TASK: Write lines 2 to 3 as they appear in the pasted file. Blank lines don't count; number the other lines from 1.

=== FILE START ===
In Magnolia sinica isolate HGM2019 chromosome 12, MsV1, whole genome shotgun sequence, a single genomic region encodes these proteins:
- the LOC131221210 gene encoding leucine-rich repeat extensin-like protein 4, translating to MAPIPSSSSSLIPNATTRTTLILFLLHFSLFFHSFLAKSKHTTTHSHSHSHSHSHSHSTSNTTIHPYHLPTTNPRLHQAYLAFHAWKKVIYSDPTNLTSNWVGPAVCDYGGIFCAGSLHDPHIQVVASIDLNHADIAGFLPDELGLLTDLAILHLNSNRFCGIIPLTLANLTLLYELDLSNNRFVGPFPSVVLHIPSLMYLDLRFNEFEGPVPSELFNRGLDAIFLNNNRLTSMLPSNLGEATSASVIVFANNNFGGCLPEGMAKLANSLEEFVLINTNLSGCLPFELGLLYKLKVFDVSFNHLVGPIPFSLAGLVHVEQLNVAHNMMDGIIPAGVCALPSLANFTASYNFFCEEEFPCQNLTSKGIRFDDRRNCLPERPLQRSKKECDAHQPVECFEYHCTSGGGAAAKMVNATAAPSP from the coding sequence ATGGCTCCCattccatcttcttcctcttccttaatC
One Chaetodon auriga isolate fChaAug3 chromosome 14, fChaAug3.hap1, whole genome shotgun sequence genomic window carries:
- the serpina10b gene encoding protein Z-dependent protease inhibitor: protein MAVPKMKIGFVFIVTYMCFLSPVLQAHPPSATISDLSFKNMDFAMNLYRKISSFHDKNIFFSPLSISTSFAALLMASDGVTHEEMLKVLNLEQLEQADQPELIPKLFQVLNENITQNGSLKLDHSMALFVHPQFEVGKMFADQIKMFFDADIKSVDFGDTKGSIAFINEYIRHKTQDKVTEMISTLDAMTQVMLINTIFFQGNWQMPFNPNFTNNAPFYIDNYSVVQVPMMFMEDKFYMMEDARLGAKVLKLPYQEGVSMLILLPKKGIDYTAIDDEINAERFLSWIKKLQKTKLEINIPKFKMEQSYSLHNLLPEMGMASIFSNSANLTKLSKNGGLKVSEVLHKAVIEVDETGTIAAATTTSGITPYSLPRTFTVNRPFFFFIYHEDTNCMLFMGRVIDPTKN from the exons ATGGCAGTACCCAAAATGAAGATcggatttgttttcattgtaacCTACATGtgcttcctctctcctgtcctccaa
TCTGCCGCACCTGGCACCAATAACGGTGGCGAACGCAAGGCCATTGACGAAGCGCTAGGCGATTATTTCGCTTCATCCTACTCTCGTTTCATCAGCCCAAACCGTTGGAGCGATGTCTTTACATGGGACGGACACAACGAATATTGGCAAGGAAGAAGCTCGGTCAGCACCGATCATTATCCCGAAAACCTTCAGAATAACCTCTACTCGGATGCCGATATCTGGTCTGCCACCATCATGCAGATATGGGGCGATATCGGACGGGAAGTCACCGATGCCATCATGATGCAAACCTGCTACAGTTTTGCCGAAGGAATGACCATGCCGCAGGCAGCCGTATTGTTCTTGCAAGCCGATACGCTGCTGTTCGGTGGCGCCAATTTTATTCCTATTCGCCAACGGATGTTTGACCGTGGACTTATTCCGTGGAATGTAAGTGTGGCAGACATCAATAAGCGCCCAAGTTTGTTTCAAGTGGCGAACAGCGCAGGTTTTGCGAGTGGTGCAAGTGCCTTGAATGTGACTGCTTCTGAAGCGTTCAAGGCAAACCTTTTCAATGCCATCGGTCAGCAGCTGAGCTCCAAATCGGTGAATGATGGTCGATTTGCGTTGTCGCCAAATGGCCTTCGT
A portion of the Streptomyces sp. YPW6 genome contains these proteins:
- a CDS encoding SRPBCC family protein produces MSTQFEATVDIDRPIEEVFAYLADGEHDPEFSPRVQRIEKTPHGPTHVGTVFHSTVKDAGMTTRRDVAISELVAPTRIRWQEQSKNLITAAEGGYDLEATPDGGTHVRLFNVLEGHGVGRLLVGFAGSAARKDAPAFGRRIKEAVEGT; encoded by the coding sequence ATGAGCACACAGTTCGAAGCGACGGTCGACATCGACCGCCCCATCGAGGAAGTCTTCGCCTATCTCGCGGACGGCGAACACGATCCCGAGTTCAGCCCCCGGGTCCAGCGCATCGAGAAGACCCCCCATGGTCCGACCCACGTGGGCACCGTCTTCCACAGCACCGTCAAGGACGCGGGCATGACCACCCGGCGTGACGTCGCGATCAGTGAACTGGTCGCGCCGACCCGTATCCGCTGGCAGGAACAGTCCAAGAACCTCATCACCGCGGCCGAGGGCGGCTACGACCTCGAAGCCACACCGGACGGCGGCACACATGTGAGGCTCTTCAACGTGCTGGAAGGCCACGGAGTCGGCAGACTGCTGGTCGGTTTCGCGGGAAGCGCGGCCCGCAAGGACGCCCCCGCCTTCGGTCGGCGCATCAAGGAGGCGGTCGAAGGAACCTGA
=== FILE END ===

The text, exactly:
- the LOC131221210 gene encoding leucine-rich repeat extensin-like protein 4, translating to MAPIPSSSSSLIPNATTRTTLILFLLHFSLFFHSFLAKSKHTTTHSHSHSHSHSHSHSTSNTTIHPYHLPTTNPRLHQAYLAFHAWKKVIYSDPTNLTSNWVGPAVCDYGGIFCAGSLHDPHIQVVASIDLNHADIAGFLPDELGLLTDLAILHLNSNRFCGIIPLTLANLTLLYELDLSNNRFVGPFPSVVLHIPSLMYLDLRFNEFEGPVPSELFNRGLDAIFLNNNRLTSMLPSNLGEATSASVIVFANNNFGGCLPEGMAKLANSLEEFVLINTNLSGCLPFELGLLYKLKVFDVSFNHLVGPIPFSLAGLVHVEQLNVAHNMMDGIIPAGVCALPSLANFTASYNFFCEEEFPCQNLTSKGIRFDDRRNCLPERPLQRSKKECDAHQPVECFEYHCTSGGGAAAKMVNATAAPSP from the coding sequence ATGGCTCCCattccatcttcttcctcttccttaatC
One Chaetodon auriga isolate fChaAug3 chromosome 14, fChaAug3.hap1, whole genome shotgun sequence genomic window carries: